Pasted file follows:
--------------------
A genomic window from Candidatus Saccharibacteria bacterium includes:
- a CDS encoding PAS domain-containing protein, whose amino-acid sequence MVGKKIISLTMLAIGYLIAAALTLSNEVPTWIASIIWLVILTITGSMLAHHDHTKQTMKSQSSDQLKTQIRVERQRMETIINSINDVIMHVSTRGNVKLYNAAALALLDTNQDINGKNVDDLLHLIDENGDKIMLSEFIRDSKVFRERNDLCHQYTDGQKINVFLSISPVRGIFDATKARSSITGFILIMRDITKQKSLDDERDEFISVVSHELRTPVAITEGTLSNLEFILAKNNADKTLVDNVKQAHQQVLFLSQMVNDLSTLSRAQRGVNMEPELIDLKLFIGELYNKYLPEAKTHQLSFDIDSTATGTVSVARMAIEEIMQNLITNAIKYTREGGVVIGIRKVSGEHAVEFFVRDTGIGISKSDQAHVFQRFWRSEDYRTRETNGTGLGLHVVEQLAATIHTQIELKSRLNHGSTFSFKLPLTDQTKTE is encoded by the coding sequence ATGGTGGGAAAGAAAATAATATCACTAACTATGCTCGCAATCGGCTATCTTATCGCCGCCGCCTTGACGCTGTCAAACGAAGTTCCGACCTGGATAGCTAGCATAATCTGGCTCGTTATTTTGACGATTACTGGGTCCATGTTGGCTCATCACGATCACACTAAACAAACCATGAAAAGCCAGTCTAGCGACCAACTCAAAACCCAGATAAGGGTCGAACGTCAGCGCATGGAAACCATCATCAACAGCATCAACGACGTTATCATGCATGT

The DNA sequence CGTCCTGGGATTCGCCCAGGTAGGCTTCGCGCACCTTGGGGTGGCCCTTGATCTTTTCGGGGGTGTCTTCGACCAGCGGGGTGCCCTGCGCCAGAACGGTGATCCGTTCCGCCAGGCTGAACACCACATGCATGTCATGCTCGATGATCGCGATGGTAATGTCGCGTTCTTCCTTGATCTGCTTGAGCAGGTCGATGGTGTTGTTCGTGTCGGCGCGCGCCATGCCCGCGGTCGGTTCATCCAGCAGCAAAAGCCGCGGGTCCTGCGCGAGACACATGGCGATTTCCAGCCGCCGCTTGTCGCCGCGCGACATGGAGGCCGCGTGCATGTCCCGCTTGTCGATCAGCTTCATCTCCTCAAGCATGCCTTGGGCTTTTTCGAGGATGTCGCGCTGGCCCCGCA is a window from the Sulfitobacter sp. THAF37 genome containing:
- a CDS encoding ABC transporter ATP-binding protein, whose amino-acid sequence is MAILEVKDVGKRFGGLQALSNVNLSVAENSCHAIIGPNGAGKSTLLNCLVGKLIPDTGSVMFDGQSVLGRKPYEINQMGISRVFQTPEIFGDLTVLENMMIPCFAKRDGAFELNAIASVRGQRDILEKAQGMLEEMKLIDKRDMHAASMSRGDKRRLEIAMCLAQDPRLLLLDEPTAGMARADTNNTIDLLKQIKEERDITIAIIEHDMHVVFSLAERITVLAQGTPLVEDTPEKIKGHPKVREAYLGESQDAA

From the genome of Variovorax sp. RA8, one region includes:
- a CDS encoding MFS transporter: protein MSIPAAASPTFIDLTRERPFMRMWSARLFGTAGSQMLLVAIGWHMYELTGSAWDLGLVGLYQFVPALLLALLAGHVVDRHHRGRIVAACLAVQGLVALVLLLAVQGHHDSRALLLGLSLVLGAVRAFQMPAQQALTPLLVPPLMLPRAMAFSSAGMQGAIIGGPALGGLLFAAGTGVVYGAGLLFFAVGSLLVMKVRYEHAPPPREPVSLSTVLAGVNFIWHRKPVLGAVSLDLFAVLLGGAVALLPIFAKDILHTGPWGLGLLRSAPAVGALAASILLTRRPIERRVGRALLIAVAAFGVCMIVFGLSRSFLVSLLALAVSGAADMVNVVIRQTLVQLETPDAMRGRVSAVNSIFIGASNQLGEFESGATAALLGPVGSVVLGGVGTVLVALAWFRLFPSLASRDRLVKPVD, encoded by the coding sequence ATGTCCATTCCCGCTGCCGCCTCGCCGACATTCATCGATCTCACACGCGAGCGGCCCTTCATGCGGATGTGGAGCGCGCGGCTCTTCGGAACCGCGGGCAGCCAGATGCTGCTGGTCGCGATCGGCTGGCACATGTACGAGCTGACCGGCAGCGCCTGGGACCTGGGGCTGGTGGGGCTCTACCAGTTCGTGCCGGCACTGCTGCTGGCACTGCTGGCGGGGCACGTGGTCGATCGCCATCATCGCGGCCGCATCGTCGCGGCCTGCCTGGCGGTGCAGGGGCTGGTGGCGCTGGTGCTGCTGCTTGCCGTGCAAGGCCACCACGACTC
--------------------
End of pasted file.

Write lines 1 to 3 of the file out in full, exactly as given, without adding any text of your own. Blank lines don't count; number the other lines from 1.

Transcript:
A genomic window from Candidatus Saccharibacteria bacterium includes:
- a CDS encoding PAS domain-containing protein, whose amino-acid sequence MVGKKIISLTMLAIGYLIAAALTLSNEVPTWIASIIWLVILTITGSMLAHHDHTKQTMKSQSSDQLKTQIRVERQRMETIINSINDVIMHVSTRGNVKLYNAAALALLDTNQDINGKNVDDLLHLIDENGDKIMLSEFIRDSKVFRERNDLCHQYTDGQKINVFLSISPVRGIFDATKARSSITGFILIMRDITKQKSLDDERDEFISVVSHELRTPVAITEGTLSNLEFILAKNNADKTLVDNVKQAHQQVLFLSQMVNDLSTLSRAQRGVNMEPELIDLKLFIGELYNKYLPEAKTHQLSFDIDSTATGTVSVARMAIEEIMQNLITNAIKYTREGGVVIGIRKVSGEHAVEFFVRDTGIGISKSDQAHVFQRFWRSEDYRTRETNGTGLGLHVVEQLAATIHTQIELKSRLNHGSTFSFKLPLTDQTKTE is encoded by the coding sequence ATGGTGGGAAAGAAAATAATATCACTAACTATGCTCGCAATCGGCTATCTTATCGCCGCCGCCTTGACGCTGTCAAACGAAGTTCCGACCTGGATAGCTAGCATAATCTGGCTCGTTATTTTGACGATTACTGGGTCCATGTTGGCTCATCACGATCACACTAAACAAACCATGAAAAGCCAGTCTAGCGACCAACTCAAAACCCAGATAAGGGTCGAACGTCAGCGCATGGAAACCATCATCAACAGCATCAACGACGTTATCATGCATGT

The DNA sequence CGTCCTGGGATTCGCCCAGGTAGGCTTCGCGCACCTTGGGGTGGCCCTTGATCTTTTCGGGGGTGTCTTCGACCAGCGGGGTGCCCTGCGCCAGAACGGTGATCCGTTCCGCCAGGCTGAACACCACATGCATGTCATGCTCGATGATCGCGATGGTAATGTCGCGTTCTTCCTTGATCTGCTTGAGCAGGTCGATGGTGTTGTTCGTGTCGGCGCGCGCCATGCCCGCGGTCGGTTCATCCAGCAGCAAAAGCCGCGGGTCCTGCGCGAGACACATGGCGATTTCCAGCCGCCGCTTGTCGCCGCGCGACATGGAGGCCGCGTGCATGTCCCGCTTGTCGATCAGCTTCATCTCCTCAAGCATGCCTTGGGCTTTTTCGAGGATGTCGCGCTGGCCCCGCA is a window from the Sulfitobacter sp. THAF37 genome containing: